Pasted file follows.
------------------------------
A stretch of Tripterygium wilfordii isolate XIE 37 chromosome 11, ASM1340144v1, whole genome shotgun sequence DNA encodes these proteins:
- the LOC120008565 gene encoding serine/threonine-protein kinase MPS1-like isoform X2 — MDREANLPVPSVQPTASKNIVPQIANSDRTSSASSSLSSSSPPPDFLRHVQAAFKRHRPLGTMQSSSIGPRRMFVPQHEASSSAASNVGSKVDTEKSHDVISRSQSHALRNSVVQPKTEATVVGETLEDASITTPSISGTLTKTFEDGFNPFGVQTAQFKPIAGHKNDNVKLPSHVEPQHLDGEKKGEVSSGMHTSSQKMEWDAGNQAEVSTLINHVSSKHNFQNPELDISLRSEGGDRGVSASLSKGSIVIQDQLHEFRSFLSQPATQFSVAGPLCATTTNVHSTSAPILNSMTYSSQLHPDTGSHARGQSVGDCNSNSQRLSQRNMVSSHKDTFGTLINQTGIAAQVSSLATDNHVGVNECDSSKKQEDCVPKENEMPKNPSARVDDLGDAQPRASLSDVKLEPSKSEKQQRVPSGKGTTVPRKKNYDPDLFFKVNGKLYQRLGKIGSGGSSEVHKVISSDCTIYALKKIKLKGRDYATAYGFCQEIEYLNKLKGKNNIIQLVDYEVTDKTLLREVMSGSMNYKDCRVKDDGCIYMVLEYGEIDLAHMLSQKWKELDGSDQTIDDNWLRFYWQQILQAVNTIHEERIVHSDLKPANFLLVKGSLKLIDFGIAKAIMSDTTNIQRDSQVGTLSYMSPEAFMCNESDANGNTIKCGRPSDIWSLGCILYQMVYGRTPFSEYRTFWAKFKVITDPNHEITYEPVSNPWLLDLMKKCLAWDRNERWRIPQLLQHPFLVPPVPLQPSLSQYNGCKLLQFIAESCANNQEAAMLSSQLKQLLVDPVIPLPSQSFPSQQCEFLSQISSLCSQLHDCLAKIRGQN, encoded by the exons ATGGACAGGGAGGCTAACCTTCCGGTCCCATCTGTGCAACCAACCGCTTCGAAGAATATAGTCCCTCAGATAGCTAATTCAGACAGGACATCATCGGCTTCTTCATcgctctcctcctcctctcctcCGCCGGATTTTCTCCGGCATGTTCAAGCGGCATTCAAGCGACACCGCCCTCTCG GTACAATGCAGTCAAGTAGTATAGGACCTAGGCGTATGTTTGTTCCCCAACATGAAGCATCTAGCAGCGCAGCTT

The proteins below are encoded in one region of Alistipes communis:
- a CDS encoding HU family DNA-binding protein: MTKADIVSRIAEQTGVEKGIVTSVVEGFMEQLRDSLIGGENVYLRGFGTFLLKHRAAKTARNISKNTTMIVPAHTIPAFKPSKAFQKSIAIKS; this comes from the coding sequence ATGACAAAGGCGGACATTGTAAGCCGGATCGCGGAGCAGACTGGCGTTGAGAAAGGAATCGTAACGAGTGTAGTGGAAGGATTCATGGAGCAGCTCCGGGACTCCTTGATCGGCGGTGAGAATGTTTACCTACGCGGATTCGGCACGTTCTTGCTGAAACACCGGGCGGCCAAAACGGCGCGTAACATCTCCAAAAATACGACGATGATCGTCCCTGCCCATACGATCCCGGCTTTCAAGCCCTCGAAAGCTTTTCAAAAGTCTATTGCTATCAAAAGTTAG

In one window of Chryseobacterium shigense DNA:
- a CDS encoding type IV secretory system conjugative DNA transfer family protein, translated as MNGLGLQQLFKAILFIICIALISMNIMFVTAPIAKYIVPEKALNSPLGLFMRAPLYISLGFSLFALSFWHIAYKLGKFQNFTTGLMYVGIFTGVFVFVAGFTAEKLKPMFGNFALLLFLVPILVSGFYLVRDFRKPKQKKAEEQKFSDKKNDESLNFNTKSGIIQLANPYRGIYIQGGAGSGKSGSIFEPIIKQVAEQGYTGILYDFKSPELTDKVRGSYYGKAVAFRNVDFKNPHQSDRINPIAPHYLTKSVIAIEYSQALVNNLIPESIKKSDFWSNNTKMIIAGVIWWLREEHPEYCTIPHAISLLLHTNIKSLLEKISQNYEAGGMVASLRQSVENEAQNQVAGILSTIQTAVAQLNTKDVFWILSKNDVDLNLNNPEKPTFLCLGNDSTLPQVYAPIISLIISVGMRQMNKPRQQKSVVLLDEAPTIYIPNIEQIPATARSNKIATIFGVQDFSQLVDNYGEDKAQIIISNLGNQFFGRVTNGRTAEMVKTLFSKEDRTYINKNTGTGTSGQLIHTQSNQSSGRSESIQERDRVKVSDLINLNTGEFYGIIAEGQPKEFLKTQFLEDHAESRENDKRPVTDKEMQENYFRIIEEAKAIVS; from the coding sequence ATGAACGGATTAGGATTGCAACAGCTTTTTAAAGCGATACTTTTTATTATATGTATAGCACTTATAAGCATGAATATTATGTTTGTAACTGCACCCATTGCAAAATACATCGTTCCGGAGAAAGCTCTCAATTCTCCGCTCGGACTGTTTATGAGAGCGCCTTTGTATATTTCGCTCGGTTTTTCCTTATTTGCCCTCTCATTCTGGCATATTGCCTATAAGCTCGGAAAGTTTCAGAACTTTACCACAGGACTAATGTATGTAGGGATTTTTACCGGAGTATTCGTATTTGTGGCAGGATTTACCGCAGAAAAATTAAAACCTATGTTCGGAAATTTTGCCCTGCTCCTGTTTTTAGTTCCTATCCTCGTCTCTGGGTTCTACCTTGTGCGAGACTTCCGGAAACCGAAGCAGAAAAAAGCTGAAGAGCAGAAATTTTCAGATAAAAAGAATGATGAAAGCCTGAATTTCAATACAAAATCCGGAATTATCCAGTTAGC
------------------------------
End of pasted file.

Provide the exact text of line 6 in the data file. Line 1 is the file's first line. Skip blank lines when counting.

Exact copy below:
- a CDS encoding type IV secretory system conjugative DNA transfer family protein, translated as MNGLGLQQLFKAILFIICIALISMNIMFVTAPIAKYIVPEKALNSPLGLFMRAPLYISLGFSLFALSFWHIAYKLGKFQNFTTGLMYVGIFTGVFVFVAGFTAEKLKPMFGNFALLLFLVPILVSGFYLVRDFRKPKQKKAEEQKFSDKKNDESLNFNTKSGIIQLANPYRGIYIQGGAGSGKSGSIFEPIIKQVAEQGYTGILYDFKSPELTDKVRGSYYGKAVAFRNVDFKNPHQSDRINPIAPHYLTKSVIAIEYSQALVNNLIPESIKKSDFWSNNTKMIIAGVIWWLREEHPEYCTIPHAISLLLHTNIKSLLEKISQNYEAGGMVASLRQSVENEAQNQVAGILSTIQTAVAQLNTKDVFWILSKNDVDLNLNNPEKPTFLCLGNDSTLPQVYAPIISLIISVGMRQMNKPRQQKSVVLLDEAPTIYIPNIEQIPATARSNKIATIFGVQDFSQLVDNYGEDKAQIIISNLGNQFFGRVTNGRTAEMVKTLFSKEDRTYINKNTGTGTSGQLIHTQSNQSSGRSESIQERDRVKVSDLINLNTGEFYGIIAEGQPKEFLKTQFLEDHAESRENDKRPVTDKEMQENYFRIIEEAKAIVS; from the coding sequence ATGAACGGATTAGGATTGCAACAGCTTTTTAAAGCGATACTTTTTATTATATGTATAGCACTTATAAGCATGAATATTATGTTTGTAACTGCACCCATTGCAAAATACATCGTTCCGGAGAAAGCTCTCAATTCTCCGCTCGGACTGTTTATGAGAGCGCCTTTGTATATTTCGCTCGGTTTTTCCTTATTTGCCCTCTCATTCTGGCATATTGCCTATAAGCTCGGAAAGTTTCAGAACTTTACCACAGGACTAATGTATGTAGGGATTTTTACCGGAGTATTCGTATTTGTGGCAGGATTTACCGCAGAAAAATTAAAACCTATGTTCGGAAATTTTGCCCTGCTCCTGTTTTTAGTTCCTATCCTCGTCTCTGGGTTCTACCTTGTGCGAGACTTCCGGAAACCGAAGCAGAAAAAAGCTGAAGAGCAGAAATTTTCAGATAAAAAGAATGATGAAAGCCTGAATTTCAATACAAAATCCGGAATTATCCAGTTAGC